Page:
In many countries around the world, the development of national infrastructures for science either has been implemented or are under serious consideration by governments and funding bodies. Current examples include ARDC in Australia, CANARIE in Canada and MTA Cloud in Hungary. These infrastructures provide access to compute and storage to a wide swathe of user communities and represent a collaboration between users, providers and, in some cases, industry to maximise the impact of the investments made.
The UK has embarked on a project called IRIS to develop a sustainable e-infrastructure based on the needs of a diverse set of communities. Building on the success of the UK component of wLCG and the innovations made, a number of research institutes and universities are working with several research groups to co-design an infrastructure, including support services, which take this to a level applicable to a wider use base.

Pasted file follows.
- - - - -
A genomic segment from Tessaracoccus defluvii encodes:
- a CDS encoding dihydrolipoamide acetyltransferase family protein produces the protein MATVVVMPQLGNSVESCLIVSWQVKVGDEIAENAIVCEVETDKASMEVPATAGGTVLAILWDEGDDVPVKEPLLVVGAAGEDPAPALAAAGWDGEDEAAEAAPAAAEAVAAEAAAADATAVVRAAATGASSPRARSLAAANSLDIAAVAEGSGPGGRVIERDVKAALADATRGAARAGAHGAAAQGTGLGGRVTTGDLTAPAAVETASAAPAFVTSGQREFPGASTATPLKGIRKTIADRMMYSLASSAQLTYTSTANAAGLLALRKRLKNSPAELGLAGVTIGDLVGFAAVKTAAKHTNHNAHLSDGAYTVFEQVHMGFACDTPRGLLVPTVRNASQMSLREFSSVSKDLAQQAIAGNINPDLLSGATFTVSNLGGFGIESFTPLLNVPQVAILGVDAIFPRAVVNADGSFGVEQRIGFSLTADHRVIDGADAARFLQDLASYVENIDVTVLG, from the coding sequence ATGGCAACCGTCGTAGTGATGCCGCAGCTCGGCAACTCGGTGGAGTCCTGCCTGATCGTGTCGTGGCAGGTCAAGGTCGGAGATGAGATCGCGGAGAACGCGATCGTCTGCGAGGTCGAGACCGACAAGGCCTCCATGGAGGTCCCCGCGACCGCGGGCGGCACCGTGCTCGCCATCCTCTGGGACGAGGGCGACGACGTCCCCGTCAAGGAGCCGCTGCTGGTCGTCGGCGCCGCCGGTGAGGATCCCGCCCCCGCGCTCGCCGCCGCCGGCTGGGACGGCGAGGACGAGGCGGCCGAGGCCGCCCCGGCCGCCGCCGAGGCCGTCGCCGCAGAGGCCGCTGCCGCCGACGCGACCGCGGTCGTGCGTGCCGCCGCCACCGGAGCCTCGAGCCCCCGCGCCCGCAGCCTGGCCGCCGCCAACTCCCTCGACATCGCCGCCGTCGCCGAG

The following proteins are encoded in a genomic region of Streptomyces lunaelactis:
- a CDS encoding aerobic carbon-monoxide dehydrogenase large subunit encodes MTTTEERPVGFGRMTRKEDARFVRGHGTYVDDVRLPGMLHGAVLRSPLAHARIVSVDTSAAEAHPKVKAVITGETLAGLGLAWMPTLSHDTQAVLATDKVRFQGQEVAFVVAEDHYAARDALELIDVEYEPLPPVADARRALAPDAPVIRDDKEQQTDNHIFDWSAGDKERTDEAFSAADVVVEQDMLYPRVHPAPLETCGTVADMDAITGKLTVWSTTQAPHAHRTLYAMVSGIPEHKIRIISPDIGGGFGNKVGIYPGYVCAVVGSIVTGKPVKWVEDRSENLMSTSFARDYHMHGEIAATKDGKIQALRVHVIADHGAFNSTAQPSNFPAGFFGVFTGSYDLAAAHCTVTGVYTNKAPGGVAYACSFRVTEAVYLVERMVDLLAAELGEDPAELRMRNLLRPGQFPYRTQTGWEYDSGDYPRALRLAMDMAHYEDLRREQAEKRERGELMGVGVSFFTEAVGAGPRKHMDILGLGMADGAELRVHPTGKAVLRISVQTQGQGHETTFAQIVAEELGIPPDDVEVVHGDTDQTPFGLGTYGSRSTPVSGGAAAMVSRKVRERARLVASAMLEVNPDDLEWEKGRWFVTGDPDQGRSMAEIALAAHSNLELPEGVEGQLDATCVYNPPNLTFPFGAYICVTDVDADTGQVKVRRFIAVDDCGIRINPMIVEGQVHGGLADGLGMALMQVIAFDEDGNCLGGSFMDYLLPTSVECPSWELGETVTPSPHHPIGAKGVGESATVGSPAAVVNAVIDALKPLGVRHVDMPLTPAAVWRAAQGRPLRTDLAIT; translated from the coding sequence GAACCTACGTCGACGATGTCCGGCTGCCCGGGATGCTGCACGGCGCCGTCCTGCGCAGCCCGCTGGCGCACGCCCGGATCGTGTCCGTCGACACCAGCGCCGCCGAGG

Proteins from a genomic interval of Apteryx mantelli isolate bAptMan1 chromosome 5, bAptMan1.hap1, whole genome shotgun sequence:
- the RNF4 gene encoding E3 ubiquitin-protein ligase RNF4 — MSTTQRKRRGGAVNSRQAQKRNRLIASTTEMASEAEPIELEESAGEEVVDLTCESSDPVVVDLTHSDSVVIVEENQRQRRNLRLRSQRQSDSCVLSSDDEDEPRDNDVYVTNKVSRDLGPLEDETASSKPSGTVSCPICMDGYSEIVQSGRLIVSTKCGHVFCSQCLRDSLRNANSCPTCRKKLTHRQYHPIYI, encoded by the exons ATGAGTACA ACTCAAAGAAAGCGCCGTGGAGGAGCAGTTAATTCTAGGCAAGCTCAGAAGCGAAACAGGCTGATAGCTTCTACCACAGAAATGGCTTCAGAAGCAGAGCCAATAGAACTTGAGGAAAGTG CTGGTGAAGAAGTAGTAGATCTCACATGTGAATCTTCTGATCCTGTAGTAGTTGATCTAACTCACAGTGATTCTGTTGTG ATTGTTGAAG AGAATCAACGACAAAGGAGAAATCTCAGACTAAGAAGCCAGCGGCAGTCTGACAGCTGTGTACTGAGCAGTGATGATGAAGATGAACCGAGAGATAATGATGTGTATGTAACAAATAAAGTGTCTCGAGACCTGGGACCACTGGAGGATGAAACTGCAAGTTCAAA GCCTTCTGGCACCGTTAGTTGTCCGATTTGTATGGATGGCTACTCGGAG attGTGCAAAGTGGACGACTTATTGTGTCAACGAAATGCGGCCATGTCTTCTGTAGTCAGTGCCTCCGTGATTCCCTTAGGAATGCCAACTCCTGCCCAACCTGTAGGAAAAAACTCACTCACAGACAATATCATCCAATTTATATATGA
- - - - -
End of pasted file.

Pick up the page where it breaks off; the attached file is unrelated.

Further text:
We present the preparatory work leading to the definition of this infrastructure, showing the wide variety of use cases which require to be supported. This leads us to a definition of the hardware and interface requirements needed to meet this diverse set of criteria, and the support posts identified in order to make best use of this facility and sustain it into the future.
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